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Young black bear finally captured in Lancaster; children get opportunity to touch, tag it

LANCASTER COUNTY, Pa. — UPDATE (August 15): A young black bear climbs high into a tree in Lancaster as people watching nearby hold their breath. “It...
lancaster bear

LANCASTER COUNTY, Pa. -- UPDATE (August 15): A young black bear climbs high into a tree in Lancaster as people watching nearby hold their breath.

"It was scary!" said Hadley Schuller.

"I thought it was really crazy. When he hanged on, I was so terrified!" said Eric Haefner.

The bear believed to be a little more than a year old led authorities on a wild chase Wednesday; it avoided capture several times until a Game Waden managed to hit it with a tranquilizing agent on Thursday.

That tranquilizer sent the bear into a deep sleep, falling onto the ground which alarmed some onlookers.

"He's perfectly fine. Nothing happened to him. They can stand a pretty substantial fall," explained Brian Sheetz, Game Warden for the Pennsylvania Gaming Commission.

Sheetz made it a teachable moment for the people and children in the area.

"People of Lancaster never seen a bear in Lancaster before. It's something for them to see and learn. I don't want kids to be afraid," he said.

Sheetz allowed people to get up close and personal to the 138-pound bear.

Two little boys, who are celebrating their birthdays, even got to help tag the animal.

For many, it was a morning unlike any other on West Chestnut and South Mary Streets.

"We decided if it was a girl it was going to be named 'Mary', boy, he was going to be 'Chestnut'. He kept saying a he, so it looks like it's 'Chestnut!'" said Sarah Haefner.

The bear was taken to Northern Dauphin County where officials say it will be safer and happier.


The bear has been located at North Mary and West Chestnut Street in Lancaster.


The bear was spotted at about 9:58 p.m. Wednesday on the 800 block of Columbia Avenue after it climbed a tree in front of a home. The road was closed to vehicle and pedestrian traffic while Lancaster Police and state Game Commission personnel responded.

There were several attempts made to tranquilize the bear, but the bear eventually got out of the tree around 3:20 a.m. Thursday and ran off without being apprehended.

It was spotted again around 6:30 a.m. on the 200 block of N.  Mary St., in the rear yard of a home there. Game Commission officials were unable to capture the bear right away because they needed to restock their supply of tranquilizing agent.

Wednesday's information

Officials are searching for a bear that has been spotted in Lancaster.

On August 14 around 7:00 a.m., police received a call that a black bear had been sighted in the area of the 800 block State Street.

After being spotted numerous other spots, an officer was able to snap a photo of the bear on Landis Avenue.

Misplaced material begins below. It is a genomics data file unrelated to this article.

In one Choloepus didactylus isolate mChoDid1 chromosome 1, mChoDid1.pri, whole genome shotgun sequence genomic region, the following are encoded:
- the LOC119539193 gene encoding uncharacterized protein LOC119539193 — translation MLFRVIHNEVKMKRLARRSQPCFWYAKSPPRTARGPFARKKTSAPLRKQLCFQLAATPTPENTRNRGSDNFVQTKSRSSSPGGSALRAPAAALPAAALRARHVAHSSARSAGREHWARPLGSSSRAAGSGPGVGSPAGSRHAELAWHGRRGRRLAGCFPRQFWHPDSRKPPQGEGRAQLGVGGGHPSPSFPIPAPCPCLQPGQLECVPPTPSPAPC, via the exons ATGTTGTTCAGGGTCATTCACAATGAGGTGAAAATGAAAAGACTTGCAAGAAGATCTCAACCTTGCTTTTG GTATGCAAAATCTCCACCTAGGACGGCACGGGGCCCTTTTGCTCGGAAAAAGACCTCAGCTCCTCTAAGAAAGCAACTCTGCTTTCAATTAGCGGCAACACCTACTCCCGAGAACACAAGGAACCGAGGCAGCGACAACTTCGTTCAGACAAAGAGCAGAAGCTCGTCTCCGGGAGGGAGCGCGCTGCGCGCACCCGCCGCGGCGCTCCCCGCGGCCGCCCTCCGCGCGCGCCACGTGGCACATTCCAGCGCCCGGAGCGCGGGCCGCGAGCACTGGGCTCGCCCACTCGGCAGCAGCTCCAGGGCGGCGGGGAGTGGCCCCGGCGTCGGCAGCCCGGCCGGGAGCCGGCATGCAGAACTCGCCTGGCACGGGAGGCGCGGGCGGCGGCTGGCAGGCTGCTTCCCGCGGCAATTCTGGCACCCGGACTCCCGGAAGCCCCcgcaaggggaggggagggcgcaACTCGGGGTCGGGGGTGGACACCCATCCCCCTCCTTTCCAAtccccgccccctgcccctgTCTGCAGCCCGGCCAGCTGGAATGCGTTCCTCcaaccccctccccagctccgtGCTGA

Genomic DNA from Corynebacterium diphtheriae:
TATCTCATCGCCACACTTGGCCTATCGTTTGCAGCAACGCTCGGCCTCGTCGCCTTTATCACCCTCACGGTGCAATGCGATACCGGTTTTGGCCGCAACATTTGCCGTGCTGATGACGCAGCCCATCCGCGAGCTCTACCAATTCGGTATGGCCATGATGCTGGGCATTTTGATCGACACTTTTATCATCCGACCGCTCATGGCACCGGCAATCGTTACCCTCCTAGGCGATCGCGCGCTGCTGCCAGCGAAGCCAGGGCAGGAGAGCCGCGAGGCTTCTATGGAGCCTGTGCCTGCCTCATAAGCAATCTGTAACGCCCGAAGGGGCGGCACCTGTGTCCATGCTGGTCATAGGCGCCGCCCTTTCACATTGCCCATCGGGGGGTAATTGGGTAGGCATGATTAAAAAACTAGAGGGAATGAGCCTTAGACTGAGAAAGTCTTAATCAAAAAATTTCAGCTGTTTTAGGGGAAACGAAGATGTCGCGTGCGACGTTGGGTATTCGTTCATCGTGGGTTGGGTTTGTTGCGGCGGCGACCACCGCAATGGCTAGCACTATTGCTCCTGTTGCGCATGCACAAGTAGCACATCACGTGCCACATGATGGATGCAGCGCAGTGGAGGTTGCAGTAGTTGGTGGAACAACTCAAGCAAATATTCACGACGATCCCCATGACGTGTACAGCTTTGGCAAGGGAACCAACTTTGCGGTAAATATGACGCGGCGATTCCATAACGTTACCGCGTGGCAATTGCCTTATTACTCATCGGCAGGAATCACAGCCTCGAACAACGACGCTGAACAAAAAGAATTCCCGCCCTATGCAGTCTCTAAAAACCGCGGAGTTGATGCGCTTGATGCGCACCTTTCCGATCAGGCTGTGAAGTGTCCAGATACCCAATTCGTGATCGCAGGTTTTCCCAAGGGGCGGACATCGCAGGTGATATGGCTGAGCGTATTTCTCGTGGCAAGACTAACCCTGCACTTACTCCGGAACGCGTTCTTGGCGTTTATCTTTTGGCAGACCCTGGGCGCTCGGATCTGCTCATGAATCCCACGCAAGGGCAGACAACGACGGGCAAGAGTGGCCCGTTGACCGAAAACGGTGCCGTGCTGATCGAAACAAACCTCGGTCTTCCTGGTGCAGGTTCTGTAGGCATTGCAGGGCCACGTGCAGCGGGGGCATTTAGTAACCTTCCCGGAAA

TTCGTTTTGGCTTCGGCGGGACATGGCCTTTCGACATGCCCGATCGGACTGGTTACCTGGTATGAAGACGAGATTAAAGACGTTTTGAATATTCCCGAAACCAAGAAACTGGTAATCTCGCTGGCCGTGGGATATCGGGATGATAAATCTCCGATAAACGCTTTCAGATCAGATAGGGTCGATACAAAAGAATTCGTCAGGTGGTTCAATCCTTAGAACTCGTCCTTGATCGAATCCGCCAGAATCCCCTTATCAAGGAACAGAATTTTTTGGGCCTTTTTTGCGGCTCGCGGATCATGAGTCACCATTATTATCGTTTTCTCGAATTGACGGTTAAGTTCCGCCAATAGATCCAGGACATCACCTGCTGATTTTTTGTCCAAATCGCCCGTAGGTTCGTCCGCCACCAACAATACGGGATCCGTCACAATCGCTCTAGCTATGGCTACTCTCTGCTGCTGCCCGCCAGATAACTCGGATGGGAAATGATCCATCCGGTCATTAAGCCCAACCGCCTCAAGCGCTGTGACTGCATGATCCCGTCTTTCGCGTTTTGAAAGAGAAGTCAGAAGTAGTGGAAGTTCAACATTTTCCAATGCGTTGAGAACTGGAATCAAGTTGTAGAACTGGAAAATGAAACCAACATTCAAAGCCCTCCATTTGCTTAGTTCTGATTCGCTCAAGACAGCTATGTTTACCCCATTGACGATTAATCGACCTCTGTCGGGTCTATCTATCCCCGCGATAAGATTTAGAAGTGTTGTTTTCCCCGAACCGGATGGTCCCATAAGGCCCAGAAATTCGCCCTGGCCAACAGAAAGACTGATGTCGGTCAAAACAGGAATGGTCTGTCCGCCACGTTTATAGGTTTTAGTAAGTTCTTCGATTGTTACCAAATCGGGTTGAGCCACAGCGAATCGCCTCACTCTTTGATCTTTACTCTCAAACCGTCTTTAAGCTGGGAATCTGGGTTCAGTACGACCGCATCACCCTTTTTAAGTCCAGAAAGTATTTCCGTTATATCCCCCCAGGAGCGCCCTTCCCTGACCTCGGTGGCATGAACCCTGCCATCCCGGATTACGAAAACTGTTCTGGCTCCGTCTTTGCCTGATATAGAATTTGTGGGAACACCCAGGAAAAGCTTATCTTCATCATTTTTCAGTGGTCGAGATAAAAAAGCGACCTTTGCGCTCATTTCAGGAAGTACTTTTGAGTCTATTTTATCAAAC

Officials are still searching for the bear.

Below are tips if you were to encounter a bear:


Bear attacks are extremely rare, especially considering how often people encounter them. In most cases, a bear will detect you first and leave the area long before you'll ever see it. However, if you do meet a bear before it's had time to leave, here are some suggestions. Every bear encounter is different.

Alert the bear — If you see a bear, make some noise to alert the bear of your presence, giving it ample time and space to turn and leave. Avoid being caught up in the excitement of seeing a bear and inadvertently letting the bear get too close before surprising it.

Get back — If you have a close encounter, back away slowly while facing the bear so you always know where the bear is and how its reacting. Wild bears rarely attack people. Slowly backing away diffuses the situation and gives the bear room to flee.

Stay calm — encountering a bear can be startling, but try to remain calm. While moving away, avoid sudden movements and talk to help the bear keep track of your retreat. Don’t turn and run or attempt to climb a tree. Running may prompt the bear to give chase, and climbing a tree could be interpreted as a threat to any cubs that are present since cubs often climb trees when startled. Move toward your camper, house or vehicle if nearby.

Pay attention — Bears will use all of their senses to figure out what you are. If they recognize you as a person, some may stand upright or move closer in their efforts to detect odors in the air currents. Don't consider this a sign of aggression. Once a bear identifies you, it will usually leave. If it begins to slowly approach you, face the bear, wave your arms wildly and shout while continuing to back away. The idea is to intimidate the bear into retreating. Swing a stick, your backpack or whatever is handy if the bear gets close. If suddenly surprised, some bears may feel threatened and give warning signs that they are uncomfortable. They may clack their jaws together or sway their head; those are signs for you to leave. Some bears have been known to charge to within a few feet when threatened. If this occurs, wave your arms wildly and shout at the bear.

Fight back — Black bear attacks are extremely rare. If a black bear attacks, fight back. Bears have been driven away when people have fought back with rocks, sticks, binoculars and even their bare hands. Contact Information for the Game Commission can be found on their webpage on the link posted above.

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